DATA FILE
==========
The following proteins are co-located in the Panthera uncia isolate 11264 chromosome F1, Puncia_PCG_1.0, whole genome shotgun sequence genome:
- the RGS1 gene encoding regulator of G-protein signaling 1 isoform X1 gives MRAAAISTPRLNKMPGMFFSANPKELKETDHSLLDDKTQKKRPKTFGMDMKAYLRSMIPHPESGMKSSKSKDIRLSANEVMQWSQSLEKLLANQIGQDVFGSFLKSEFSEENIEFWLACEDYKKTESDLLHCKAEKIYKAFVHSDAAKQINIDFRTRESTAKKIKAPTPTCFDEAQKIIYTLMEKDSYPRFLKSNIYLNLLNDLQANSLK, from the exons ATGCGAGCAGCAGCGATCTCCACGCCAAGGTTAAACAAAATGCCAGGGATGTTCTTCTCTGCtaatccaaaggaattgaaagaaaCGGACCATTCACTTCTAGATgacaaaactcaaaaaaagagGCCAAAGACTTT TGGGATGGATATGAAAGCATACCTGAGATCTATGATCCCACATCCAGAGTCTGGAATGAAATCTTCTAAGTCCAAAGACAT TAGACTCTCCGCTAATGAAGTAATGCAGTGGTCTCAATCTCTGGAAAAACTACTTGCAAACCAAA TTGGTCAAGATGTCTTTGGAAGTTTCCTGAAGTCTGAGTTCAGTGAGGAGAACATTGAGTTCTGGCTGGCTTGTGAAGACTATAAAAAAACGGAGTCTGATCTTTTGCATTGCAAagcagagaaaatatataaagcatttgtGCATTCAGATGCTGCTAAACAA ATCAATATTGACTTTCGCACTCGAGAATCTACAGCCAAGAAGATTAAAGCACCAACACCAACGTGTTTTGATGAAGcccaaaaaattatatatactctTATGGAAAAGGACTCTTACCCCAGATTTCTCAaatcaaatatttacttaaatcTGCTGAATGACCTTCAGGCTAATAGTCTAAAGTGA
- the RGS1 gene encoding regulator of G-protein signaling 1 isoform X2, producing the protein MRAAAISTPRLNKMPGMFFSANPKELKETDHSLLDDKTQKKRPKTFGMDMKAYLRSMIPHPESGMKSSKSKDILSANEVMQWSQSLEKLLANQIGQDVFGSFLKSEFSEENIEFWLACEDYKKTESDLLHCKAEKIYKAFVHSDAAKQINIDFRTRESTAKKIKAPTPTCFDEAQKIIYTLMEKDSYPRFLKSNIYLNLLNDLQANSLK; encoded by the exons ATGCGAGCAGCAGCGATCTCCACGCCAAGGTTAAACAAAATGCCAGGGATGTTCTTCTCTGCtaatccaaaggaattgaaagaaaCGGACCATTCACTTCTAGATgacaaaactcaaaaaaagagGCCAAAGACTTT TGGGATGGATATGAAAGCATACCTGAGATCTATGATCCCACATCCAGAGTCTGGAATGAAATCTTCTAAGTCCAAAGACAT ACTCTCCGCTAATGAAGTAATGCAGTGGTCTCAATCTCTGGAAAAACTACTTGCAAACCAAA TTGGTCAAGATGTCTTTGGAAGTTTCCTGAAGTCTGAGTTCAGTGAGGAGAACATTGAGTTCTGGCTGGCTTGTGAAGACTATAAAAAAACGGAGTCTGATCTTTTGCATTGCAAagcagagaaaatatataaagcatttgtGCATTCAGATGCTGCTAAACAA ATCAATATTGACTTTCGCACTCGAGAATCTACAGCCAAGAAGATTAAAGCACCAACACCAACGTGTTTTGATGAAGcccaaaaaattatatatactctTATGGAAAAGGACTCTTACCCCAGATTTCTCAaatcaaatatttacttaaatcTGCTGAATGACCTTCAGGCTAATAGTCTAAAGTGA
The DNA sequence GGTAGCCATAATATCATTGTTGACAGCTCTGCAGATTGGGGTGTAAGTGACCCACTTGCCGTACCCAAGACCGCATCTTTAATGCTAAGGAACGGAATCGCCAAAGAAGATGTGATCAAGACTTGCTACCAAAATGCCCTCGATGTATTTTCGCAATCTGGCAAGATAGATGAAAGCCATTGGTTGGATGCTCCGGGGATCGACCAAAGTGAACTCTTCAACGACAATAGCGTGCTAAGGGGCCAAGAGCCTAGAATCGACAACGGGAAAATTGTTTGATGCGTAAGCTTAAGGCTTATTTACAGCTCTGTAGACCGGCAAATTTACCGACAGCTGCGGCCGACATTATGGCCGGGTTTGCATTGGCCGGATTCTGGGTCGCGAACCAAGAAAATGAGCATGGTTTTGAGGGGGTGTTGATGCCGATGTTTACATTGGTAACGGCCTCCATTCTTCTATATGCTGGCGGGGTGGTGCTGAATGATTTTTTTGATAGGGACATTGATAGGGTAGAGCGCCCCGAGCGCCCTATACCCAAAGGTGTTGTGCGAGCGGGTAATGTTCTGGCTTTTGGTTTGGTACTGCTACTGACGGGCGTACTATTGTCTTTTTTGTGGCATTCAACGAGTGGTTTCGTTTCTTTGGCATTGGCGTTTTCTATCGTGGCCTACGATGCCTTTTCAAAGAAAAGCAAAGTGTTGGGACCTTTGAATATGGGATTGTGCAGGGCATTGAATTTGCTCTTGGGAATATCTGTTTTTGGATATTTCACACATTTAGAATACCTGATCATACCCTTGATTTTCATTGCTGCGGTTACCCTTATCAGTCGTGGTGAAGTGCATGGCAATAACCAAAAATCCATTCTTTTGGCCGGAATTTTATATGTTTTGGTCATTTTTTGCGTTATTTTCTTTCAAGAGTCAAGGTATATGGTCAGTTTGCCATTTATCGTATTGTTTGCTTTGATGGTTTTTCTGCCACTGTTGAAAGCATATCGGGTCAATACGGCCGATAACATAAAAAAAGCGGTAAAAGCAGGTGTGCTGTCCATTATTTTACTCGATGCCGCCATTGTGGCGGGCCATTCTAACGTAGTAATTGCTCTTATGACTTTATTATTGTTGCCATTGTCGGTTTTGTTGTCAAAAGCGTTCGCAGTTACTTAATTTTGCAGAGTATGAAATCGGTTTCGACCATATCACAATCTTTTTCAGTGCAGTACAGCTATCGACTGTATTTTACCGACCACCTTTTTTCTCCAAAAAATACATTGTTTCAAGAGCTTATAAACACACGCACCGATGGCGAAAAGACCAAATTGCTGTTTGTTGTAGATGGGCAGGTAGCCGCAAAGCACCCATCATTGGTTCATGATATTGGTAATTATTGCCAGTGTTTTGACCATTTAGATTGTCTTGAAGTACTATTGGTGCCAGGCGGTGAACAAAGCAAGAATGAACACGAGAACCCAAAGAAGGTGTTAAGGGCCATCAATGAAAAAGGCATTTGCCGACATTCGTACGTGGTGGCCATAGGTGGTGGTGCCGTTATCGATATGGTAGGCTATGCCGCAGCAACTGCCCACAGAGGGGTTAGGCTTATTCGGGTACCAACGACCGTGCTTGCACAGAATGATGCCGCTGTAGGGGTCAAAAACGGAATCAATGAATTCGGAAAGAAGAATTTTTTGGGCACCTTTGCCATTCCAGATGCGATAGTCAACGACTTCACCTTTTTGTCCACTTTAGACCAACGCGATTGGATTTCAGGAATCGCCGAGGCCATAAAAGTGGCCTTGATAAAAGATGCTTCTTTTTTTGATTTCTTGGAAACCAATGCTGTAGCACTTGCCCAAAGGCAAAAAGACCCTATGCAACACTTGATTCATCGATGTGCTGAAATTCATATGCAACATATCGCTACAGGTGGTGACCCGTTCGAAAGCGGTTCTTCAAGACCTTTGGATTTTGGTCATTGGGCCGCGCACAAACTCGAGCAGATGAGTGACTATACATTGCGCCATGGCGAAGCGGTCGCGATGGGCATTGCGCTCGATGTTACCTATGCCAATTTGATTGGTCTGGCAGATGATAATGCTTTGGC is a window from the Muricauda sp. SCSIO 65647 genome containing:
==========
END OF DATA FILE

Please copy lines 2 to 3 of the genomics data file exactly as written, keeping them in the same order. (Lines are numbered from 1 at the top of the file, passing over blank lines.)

- the RGS1 gene encoding regulator of G-protein signaling 1 isoform X1 gives MRAAAISTPRLNKMPGMFFSANPKELKETDHSLLDDKTQKKRPKTFGMDMKAYLRSMIPHPESGMKSSKSKDIRLSANEVMQWSQSLEKLLANQIGQDVFGSFLKSEFSEENIEFWLACEDYKKTESDLLHCKAEKIYKAFVHSDAAKQINIDFRTRESTAKKIKAPTPTCFDEAQKIIYTLMEKDSYPRFLKSNIYLNLLNDLQANSLK, from the exons ATGCGAGCAGCAGCGATCTCCACGCCAAGGTTAAACAAAATGCCAGGGATGTTCTTCTCTGCtaatccaaaggaattgaaagaaaCGGACCATTCACTTCTAGATgacaaaactcaaaaaaagagGCCAAAGACTTT TGGGATGGATATGAAAGCATACCTGAGATCTATGATCCCACATCCAGAGTCTGGAATGAAATCTTCTAAGTCCAAAGACAT TAGACTCTCCGCTAATGAAGTAATGCAGTGGTCTCAATCTCTGGAAAAACTACTTGCAAACCAAA TTGGTCAAGATGTCTTTGGAAGTTTCCTGAAGTCTGAGTTCAGTGAGGAGAACATTGAGTTCTGGCTGGCTTGTGAAGACTATAAAAAAACGGAGTCTGATCTTTTGCATTGCAAagcagagaaaatatataaagcatttgtGCATTCAGATGCTGCTAAACAA ATCAATATTGACTTTCGCACTCGAGAATCTACAGCCAAGAAGATTAAAGCACCAACACCAACGTGTTTTGATGAAGcccaaaaaattatatatactctTATGGAAAAGGACTCTTACCCCAGATTTCTCAaatcaaatatttacttaaatcTGCTGAATGACCTTCAGGCTAATAGTCTAAAGTGA
- the RGS1 gene encoding regulator of G-protein signaling 1 isoform X2, producing the protein MRAAAISTPRLNKMPGMFFSANPKELKETDHSLLDDKTQKKRPKTFGMDMKAYLRSMIPHPESGMKSSKSKDILSANEVMQWSQSLEKLLANQIGQDVFGSFLKSEFSEENIEFWLACEDYKKTESDLLHCKAEKIYKAFVHSDAAKQINIDFRTRESTAKKIKAPTPTCFDEAQKIIYTLMEKDSYPRFLKSNIYLNLLNDLQANSLK; encoded by the exons ATGCGAGCAGCAGCGATCTCCACGCCAAGGTTAAACAAAATGCCAGGGATGTTCTTCTCTGCtaatccaaaggaattgaaagaaaCGGACCATTCACTTCTAGATgacaaaactcaaaaaaagagGCCAAAGACTTT TGGGATGGATATGAAAGCATACCTGAGATCTATGATCCCACATCCAGAGTCTGGAATGAAATCTTCTAAGTCCAAAGACAT ACTCTCCGCTAATGAAGTAATGCAGTGGTCTCAATCTCTGGAAAAACTACTTGCAAACCAAA TTGGTCAAGATGTCTTTGGAAGTTTCCTGAAGTCTGAGTTCAGTGAGGAGAACATTGAGTTCTGGCTGGCTTGTGAAGACTATAAAAAAACGGAGTCTGATCTTTTGCATTGCAAagcagagaaaatatataaagcatttgtGCATTCAGATGCTGCTAAACAA ATCAATATTGACTTTCGCACTCGAGAATCTACAGCCAAGAAGATTAAAGCACCAACACCAACGTGTTTTGATGAAGcccaaaaaattatatatactctTATGGAAAAGGACTCTTACCCCAGATTTCTCAaatcaaatatttacttaaatcTGCTGAATGACCTTCAGGCTAATAGTCTAAAGTGA